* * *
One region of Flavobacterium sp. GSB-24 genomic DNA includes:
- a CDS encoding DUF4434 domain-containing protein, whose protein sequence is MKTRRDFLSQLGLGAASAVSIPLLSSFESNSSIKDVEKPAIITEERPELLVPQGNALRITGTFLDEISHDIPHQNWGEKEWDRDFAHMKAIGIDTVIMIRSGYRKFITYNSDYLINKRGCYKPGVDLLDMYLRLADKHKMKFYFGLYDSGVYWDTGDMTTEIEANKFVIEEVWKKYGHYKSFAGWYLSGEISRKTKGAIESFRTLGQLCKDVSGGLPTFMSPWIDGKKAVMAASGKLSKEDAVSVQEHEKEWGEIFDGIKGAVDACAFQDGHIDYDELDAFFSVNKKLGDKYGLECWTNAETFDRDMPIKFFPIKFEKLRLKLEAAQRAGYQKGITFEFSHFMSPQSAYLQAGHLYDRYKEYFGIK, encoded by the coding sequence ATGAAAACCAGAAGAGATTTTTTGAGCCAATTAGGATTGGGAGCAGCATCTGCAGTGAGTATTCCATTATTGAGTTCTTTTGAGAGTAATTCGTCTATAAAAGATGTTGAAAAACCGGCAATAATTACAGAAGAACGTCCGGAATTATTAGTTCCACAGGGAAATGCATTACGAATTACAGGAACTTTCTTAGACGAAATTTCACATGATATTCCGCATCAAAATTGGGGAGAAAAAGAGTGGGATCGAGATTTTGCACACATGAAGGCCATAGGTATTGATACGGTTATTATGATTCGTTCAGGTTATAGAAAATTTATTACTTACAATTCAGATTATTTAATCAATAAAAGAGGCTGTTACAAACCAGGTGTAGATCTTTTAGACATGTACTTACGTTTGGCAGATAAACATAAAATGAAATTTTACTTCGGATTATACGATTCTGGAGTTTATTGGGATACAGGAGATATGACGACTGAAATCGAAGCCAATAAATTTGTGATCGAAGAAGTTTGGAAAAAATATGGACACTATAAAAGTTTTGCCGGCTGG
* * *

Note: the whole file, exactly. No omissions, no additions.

One region of Flavobacterium sp. GSB-24 genomic DNA includes:
- a CDS encoding DUF4434 domain-containing protein, whose protein sequence is MKTRRDFLSQLGLGAASAVSIPLLSSFESNSSIKDVEKPAIITEERPELLVPQGNALRITGTFLDEISHDIPHQNWGEKEWDRDFAHMKAIGIDTVIMIRSGYRKFITYNSDYLINKRGCYKPGVDLLDMYLRLADKHKMKFYFGLYDSGVYWDTGDMTTEIEANKFVIEEVWKKYGHYKSFAGWYLSGEISRKTKGAIESFRTLGQLCKDVSGGLPTFMSPWIDGKKAVMAASGKLSKEDAVSVQEHEKEWGEIFDGIKGAVDACAFQDGHIDYDELDAFFSVNKKLGDKYGLECWTNAETFDRDMPIKFFPIKFEKLRLKLEAAQRAGYQKGITFEFSHFMSPQSAYLQAGHLYDRYKEYFGIK, encoded by the coding sequence ATGAAAACCAGAAGAGATTTTTTGAGCCAATTAGGATTGGGAGCAGCATCTGCAGTGAGTATTCCATTATTGAGTTCTTTTGAGAGTAATTCGTCTATAAAAGATGTTGAAAAACCGGCAATAATTACAGAAGAACGTCCGGAATTATTAGTTCCACAGGGAAATGCATTACGAATTACAGGAACTTTCTTAGACGAAATTTCACATGATATTCCGCATCAAAATTGGGGAGAAAAAGAGTGGGATCGAGATTTTGCACACATGAAGGCCATAGGTATTGATACGGTTATTATGATTCGTTCAGGTTATAGAAAATTTATTACTTACAATTCAGATTATTTAATCAATAAAAGAGGCTGTTACAAACCAGGTGTAGATCTTTTAGACATGTACTTACGTTTGGCAGATAAACATAAAATGAAATTTTACTTCGGATTATACGATTCTGGAGTTTATTGGGATACAGGAGATATGACGACTGAAATCGAAGCCAATAAATTTGTGATCGAAGAAGTTTGGAAAAAATATGGACACTATAAAAGTTTTGCCGGCTGG